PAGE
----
INTRODUCTION AND EPIDEMIOLOGY
Traumatic injury accounts for more than 40 million ED visits in the United States each year,1 and worldwide, about 6 million people die each year as a result of injuries. By 2030, road traffic crashes are predicted to become the fifth leading cause of death worldwide.2 In the United States, firearm, suffocation, and drowning/submersion have the highest case fatality rates.2 Trauma remains the leading cause of death among children and adults under the age of 46 years, accounting for nearly half of all deaths in these age groups.3 In all countries, the incidence of death from injury increases more than threefold with increasing poverty. For the 90% of patients who survive the initial trauma, the burden of ongoing morbidity from traumatic brain injury, loss of limb function, and ongoing pain is even more significant.
The major causes of death following trauma are head injury, chest injury, and major vascular injury. Trauma care should be organized according to the concepts of rapid assessment, triage, resuscitation, diagnosis, and therapeutic intervention.4 Worldwide, there are few countries or regions that have comprehensive systems of trauma care, from roadside to rehabilitation, and that incorporate effective injury prevention strategies.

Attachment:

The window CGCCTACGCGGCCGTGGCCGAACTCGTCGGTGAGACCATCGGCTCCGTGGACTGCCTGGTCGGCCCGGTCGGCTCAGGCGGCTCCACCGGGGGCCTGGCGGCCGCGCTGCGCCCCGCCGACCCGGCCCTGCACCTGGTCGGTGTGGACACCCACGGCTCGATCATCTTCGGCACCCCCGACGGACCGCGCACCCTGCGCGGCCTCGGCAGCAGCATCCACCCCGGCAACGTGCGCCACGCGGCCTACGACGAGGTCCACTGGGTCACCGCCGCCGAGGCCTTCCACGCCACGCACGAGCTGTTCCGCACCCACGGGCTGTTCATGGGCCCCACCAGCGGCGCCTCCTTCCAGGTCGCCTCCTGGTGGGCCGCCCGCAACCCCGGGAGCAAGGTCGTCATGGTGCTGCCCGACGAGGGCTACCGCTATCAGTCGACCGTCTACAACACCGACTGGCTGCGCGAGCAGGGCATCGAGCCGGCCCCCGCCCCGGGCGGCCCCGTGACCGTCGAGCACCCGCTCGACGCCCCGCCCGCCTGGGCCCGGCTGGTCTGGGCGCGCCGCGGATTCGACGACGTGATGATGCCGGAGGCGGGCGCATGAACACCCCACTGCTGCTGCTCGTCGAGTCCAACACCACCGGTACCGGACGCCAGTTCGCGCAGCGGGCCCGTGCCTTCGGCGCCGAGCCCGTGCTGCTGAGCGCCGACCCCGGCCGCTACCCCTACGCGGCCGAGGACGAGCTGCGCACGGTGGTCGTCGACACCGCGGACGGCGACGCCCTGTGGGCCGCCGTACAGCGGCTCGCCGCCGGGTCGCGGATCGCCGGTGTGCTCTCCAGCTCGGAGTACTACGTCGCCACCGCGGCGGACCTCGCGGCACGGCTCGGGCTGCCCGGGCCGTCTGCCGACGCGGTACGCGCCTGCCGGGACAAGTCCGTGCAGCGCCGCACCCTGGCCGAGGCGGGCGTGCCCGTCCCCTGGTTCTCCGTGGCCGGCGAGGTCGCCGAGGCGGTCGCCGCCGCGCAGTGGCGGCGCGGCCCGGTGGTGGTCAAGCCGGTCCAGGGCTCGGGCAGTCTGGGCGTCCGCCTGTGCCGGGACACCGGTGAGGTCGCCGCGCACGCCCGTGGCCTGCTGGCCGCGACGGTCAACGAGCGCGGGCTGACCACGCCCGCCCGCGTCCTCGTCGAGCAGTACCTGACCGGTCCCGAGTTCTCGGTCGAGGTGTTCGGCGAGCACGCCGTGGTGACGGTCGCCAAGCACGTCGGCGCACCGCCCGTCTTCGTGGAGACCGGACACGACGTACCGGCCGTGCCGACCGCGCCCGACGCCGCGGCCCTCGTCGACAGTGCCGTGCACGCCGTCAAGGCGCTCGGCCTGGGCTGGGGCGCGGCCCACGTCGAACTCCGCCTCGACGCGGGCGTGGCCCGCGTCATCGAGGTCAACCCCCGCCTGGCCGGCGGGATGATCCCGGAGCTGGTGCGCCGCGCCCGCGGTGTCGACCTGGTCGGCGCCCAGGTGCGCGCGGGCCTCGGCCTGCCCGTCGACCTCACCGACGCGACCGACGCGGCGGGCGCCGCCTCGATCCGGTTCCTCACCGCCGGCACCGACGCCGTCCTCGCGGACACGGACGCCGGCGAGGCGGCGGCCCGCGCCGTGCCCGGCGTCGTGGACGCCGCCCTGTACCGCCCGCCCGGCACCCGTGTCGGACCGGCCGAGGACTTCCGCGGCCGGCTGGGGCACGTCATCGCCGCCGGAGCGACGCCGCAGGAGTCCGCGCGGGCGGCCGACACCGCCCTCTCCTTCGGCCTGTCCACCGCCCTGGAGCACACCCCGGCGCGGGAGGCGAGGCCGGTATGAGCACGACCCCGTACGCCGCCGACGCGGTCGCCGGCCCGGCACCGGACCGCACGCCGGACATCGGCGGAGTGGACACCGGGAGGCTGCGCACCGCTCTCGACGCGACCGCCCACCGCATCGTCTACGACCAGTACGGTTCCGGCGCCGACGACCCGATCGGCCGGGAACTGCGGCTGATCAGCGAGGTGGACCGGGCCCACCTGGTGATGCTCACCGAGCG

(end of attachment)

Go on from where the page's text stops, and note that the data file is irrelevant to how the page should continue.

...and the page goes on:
TRAUMA SYSTEMS AND TIMELY TRIAGE
A systematic approach is required to reduce the morbidity and mortality that occur after traumatic injury (Figure 254-1).
Phases of a preplanned trauma care continuum. ICU = intensive care unit. [Reproduced from U.S. Department of Health and Human Services, Health Resources and Services Administration. Model Trauma System Planning and Evaluation. Rockville, MD: U.S. Department of Health and Human Services; 2006. Available at: https://www.facs.org/quality-programs/trauma/vrc/resources. Accessed February 12, 2018.]
Recognizing the need to establish a system to triage injured patients rapidly to the most appropriate setting and to promote collaboration among emergency medicine, trauma surgery, and trauma care subspecialists, the U.S. Congress passed the Trauma Care Systems Planning and Development Act of 1990.5 This act provided for the development of a model trauma care system plan to serve as a reference document for each state in creating its own system. Each state must determine the appropriate facility for treatment of various types of injuries. Trauma centers are certified based on the institution’s commitment of personnel and resources to maintain a condition of readiness for the treatment of critically injured patients. Some states rely on a verification process offered by the American College of Surgeons for the designation of certain hospitals as trauma centers.4 In a well-run trauma center, the critically injured patient undergoes a multidisciplinary evaluation, and diagnostic and therapeutic interventions are performed with smooth transitions between the ED, diagnostic radiology suite, operating room, and postoperative intensive care setting. Table 254-1 details the requirements for designation as a Level 1 trauma center.